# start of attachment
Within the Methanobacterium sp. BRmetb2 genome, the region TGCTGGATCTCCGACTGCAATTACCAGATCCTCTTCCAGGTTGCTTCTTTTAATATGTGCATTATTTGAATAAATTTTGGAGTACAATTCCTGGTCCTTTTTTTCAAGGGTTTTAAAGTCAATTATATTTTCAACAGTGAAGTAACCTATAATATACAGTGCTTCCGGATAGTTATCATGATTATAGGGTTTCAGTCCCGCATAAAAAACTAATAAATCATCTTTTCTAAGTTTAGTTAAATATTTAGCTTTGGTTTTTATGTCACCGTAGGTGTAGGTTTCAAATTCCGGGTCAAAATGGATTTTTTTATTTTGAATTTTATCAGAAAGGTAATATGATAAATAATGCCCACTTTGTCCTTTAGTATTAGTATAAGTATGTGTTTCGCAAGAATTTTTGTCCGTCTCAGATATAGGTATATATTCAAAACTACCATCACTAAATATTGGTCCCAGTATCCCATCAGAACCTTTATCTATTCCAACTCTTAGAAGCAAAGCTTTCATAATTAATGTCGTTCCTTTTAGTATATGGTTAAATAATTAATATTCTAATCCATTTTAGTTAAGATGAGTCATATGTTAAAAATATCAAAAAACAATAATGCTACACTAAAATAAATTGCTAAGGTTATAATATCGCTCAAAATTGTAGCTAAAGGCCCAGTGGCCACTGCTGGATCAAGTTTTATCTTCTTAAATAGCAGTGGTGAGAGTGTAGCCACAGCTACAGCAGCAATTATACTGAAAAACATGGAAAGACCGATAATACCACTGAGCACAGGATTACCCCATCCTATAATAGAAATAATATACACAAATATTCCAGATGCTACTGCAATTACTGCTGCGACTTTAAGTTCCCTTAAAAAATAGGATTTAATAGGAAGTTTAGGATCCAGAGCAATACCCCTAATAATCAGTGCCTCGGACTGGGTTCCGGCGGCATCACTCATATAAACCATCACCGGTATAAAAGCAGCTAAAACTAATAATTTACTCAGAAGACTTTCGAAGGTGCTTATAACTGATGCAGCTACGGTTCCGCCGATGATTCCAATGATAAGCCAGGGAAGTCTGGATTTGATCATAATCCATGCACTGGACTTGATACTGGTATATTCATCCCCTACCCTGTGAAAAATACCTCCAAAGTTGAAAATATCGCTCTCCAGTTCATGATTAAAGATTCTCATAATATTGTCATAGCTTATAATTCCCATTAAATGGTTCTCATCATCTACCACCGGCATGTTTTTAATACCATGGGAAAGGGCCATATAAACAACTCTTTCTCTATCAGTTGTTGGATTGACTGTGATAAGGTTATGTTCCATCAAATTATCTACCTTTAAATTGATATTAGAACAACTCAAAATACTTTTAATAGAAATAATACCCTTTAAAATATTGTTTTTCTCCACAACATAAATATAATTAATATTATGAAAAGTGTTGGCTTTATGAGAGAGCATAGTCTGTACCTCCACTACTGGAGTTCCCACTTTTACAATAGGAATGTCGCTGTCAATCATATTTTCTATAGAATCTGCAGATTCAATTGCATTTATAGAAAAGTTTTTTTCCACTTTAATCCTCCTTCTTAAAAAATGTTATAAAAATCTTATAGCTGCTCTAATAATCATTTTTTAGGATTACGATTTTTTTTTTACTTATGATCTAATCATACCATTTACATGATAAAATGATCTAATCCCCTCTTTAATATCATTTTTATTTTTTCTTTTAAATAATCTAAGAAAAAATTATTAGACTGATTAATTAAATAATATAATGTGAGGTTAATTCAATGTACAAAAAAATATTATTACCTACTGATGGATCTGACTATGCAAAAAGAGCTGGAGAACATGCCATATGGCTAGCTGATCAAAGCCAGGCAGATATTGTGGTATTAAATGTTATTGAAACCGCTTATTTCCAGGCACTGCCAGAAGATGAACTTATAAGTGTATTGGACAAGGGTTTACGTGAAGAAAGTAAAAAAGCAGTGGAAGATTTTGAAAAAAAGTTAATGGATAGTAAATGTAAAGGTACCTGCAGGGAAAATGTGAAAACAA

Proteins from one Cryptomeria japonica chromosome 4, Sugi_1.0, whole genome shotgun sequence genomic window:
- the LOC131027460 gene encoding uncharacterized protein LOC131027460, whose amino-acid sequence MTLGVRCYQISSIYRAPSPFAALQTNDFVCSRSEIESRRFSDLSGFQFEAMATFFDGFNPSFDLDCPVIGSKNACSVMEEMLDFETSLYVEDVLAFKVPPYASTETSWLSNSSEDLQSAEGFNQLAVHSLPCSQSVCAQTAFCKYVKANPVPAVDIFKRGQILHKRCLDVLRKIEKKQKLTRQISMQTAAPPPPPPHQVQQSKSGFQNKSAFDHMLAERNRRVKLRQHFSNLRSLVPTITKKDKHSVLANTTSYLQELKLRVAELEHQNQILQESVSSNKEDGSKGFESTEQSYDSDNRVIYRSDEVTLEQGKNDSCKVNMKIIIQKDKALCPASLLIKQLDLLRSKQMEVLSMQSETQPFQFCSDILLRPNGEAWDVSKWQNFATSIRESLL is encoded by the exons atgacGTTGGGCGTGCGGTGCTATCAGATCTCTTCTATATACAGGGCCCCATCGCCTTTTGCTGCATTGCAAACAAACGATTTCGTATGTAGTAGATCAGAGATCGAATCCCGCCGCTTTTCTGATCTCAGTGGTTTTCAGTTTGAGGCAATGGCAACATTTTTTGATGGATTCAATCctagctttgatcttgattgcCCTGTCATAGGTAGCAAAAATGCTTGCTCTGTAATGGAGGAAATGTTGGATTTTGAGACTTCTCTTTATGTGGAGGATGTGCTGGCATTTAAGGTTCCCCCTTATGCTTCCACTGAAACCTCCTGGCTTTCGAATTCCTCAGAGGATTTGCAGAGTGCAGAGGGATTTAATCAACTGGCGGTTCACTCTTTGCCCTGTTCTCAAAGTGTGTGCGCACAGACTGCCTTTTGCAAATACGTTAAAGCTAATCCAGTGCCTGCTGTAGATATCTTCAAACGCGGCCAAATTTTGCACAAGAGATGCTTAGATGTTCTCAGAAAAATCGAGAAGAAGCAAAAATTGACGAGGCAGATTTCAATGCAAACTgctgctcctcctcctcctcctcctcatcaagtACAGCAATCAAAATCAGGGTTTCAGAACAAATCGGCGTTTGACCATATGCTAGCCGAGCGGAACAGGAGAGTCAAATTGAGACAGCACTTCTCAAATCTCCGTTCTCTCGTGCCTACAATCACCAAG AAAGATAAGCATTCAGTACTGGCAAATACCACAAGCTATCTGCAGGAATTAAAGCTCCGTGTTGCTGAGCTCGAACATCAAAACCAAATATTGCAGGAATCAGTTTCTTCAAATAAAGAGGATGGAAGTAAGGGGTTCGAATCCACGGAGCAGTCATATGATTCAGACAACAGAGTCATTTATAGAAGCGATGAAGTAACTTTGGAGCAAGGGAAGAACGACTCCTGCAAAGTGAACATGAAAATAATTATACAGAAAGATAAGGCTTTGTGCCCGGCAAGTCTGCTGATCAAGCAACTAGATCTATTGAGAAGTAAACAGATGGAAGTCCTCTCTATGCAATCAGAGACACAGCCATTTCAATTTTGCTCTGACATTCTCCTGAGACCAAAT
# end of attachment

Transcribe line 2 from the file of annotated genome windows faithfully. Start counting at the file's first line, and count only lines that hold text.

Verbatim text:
Proteins from one Cryptomeria japonica chromosome 4, Sugi_1.0, whole genome shotgun sequence genomic window: